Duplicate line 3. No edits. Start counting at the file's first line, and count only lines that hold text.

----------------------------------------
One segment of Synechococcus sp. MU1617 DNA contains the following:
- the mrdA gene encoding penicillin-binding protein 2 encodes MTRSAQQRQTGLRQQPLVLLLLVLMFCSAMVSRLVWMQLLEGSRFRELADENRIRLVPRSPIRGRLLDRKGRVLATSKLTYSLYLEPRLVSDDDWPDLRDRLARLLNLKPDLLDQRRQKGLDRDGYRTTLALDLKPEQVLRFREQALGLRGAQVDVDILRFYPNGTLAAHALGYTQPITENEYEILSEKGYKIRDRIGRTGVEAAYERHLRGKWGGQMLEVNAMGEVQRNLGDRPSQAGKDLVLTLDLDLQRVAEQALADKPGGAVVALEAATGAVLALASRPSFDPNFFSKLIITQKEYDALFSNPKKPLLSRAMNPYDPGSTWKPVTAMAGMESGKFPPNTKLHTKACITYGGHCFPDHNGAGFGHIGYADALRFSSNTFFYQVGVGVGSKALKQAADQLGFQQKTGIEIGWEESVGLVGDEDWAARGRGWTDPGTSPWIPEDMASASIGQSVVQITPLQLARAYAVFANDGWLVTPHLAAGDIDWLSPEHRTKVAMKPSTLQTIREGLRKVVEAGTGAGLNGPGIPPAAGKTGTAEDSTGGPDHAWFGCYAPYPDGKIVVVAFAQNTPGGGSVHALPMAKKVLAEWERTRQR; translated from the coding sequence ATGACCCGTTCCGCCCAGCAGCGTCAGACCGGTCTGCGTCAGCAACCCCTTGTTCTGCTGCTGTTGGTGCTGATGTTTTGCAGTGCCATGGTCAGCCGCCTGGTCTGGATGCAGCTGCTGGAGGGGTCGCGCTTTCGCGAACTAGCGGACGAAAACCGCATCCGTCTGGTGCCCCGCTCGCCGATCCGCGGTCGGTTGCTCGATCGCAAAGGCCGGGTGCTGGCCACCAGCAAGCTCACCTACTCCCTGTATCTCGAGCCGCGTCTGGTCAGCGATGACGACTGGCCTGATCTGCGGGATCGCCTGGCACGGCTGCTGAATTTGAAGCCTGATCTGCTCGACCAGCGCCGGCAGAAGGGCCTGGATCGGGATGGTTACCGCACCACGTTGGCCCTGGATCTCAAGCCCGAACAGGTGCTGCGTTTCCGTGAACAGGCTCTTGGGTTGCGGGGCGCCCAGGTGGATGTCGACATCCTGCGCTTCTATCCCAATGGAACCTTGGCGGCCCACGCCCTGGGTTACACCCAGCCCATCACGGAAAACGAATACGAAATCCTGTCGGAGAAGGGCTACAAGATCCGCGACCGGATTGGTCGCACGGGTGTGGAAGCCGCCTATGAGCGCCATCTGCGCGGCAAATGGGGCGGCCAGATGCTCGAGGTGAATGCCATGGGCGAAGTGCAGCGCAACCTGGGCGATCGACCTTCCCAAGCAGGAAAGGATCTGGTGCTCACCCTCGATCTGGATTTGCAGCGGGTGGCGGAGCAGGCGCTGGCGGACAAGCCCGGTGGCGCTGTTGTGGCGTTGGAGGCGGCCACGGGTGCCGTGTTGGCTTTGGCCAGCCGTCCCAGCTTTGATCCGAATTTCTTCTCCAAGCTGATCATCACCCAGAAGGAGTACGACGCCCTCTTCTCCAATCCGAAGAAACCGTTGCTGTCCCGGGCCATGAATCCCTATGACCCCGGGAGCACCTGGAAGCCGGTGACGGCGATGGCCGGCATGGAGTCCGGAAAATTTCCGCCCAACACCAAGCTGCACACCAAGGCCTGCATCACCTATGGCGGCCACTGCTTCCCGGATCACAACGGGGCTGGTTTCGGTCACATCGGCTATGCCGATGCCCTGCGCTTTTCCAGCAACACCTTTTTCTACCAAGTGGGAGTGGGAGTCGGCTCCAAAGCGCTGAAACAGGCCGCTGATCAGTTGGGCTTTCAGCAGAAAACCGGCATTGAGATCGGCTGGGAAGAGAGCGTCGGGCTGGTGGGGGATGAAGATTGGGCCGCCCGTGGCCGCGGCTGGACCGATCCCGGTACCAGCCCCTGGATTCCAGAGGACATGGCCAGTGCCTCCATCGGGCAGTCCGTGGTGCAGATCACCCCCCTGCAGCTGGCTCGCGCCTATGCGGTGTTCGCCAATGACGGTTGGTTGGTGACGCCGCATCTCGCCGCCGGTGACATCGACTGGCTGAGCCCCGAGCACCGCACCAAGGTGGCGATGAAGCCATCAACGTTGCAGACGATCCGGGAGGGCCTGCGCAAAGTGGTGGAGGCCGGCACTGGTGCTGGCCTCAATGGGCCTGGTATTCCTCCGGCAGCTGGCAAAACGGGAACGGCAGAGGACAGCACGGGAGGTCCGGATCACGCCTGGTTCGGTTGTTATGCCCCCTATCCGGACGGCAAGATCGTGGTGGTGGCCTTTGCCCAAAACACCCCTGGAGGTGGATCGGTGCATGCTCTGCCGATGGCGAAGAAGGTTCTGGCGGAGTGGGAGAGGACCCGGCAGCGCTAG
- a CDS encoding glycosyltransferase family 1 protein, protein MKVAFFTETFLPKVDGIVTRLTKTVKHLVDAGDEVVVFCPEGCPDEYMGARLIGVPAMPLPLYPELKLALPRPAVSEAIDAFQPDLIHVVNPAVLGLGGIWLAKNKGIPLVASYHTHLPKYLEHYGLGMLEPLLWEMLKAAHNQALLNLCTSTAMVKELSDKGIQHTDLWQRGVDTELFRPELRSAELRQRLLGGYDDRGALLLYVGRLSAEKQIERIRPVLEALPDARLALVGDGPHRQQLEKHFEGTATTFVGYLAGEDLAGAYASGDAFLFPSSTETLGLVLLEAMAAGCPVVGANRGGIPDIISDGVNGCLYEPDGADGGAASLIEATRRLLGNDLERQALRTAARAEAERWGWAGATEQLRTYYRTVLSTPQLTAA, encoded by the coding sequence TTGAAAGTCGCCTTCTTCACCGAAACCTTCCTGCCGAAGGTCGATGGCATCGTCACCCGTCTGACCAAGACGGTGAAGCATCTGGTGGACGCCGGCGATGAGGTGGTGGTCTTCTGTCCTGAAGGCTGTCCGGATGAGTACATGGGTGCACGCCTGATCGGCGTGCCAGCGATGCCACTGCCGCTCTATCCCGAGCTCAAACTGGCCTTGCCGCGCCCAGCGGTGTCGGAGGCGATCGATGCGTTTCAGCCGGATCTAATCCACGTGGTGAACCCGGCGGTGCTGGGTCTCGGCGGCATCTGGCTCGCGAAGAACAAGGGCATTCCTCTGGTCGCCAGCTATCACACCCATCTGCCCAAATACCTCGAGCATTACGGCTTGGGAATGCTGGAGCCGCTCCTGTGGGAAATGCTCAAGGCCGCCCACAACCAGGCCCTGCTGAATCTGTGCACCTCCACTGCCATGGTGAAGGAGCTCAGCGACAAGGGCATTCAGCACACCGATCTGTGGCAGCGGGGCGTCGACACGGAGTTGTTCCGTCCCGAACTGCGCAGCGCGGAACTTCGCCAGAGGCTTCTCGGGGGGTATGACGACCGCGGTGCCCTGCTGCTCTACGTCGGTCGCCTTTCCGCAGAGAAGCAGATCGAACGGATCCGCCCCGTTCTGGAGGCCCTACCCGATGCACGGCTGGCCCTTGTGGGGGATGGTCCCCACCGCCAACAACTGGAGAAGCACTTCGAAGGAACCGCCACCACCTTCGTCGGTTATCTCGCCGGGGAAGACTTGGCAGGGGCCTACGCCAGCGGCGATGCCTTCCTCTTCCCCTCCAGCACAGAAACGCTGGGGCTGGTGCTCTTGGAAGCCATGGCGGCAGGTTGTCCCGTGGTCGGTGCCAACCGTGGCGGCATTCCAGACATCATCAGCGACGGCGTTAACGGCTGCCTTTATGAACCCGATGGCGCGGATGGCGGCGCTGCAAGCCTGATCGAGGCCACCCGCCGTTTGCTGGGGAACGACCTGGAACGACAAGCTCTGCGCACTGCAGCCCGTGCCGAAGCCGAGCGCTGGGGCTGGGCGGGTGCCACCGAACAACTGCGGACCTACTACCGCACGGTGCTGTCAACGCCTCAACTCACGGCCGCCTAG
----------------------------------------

- a CDS encoding glycosyltransferase family 1 protein, protein MKVAFFTETFLPKVDGIVTRLTKTVKHLVDAGDEVVVFCPEGCPDEYMGARLIGVPAMPLPLYPELKLALPRPAVSEAIDAFQPDLIHVVNPAVLGLGGIWLAKNKGIPLVASYHTHLPKYLEHYGLGMLEPLLWEMLKAAHNQALLNLCTSTAMVKELSDKGIQHTDLWQRGVDTELFRPELRSAELRQRLLGGYDDRGALLLYVGRLSAEKQIERIRPVLEALPDARLALVGDGPHRQQLEKHFEGTATTFVGYLAGEDLAGAYASGDAFLFPSSTETLGLVLLEAMAAGCPVVGANRGGIPDIISDGVNGCLYEPDGADGGAASLIEATRRLLGNDLERQALRTAARAEAERWGWAGATEQLRTYYRTVLSTPQLTAA, encoded by the coding sequence TTGAAAGTCGCCTTCTTCACCGAAACCTTCCTGCCGAAGGTCGATGGCATCGTCACCCGTCTGACCAAGACGGTGAAGCATCTGGTGGACGCCGGCGATGAGGTGGTGGTCTTCTGTCCTGAAGGCTGTCCGGATGAGTACATGGGTGCACGCCTGATCGGCGTGCCAGCGATGCCACTGCCGCTCTATCCCGAGCTCAAACTGGCCTTGCCGCGCCCAGCGGTGTCGGAGGCGATCGATGCGTTTCAGCCGGATCTAATCCACGTGGTGAACCCGGCGGTGCTGGGTCTCGGCGGCATCTGGCTCGCGAAGAACAAGGGCATTCCTCTGGTCGCCAGCTATCACACCCATCTGCCCAAATACCTCGAGCATTACGGCTTGGGAATGCTGGAGCCGCTCCTGTGGGAAATGCTCAAGGCCGCCCACAACCAGGCCCTGCTGAATCTGTGCACCTCCACTGCCATGGTGAAGGAGCTCAGCGACAAGGGCATTCAGCACACCGATCTGTGGCAGCGGGGCGTCGACACGGAGTTGTTCCGTCCCGAACTGCGCAGCGCGGAACTTCGCCAGAGGCTTCTCGGGGGGTATGACGACCGCGGTGCCCTGCTGCTCTACGTCGGTCGCCTTTCCGCAGAGAAGCAGATCGAACGGATCCGCCCCGTTCTGGAGGCCCTACCCGATGCACGGCTGGCCCTTGTGGGGGATGGTCCCCACCGCCAACAACTGGAGAAGCACTTCGAAGGAACCGCCACCACCTTCGTCGGTTATCTCGCCGGGGAAGACTTGGCAGGGGCCTACGCCAGCGGCGATGCCTTCCTCTTCCCCTCCAGCACAGAAACGCTGGGGCTGGTGCTCTTGGAAGCCATGGCGGCAGGTTGTCCCGTGGTCGGTGCCAACCGTGGCGGCATTCCAGACATCATCAGCGACGGCGTTAACGGCTGCCTTTATGAACCCGATGGCGCGGATGGCGGCGCTGCAAGCCTGATCGAGGCCACCCGCCGTTTGCTGGGGAACGACCTGGAACGACAAGCTCTGCGCACTGCAGCCCGTGCCGAAGCCGAGCGCTGGGGCTGGGCGGGTGCCACCGAACAACTGCGGACCTACTACCGCACGGTGCTGTCAACGCCTCAACTCACGGCCGCCTAG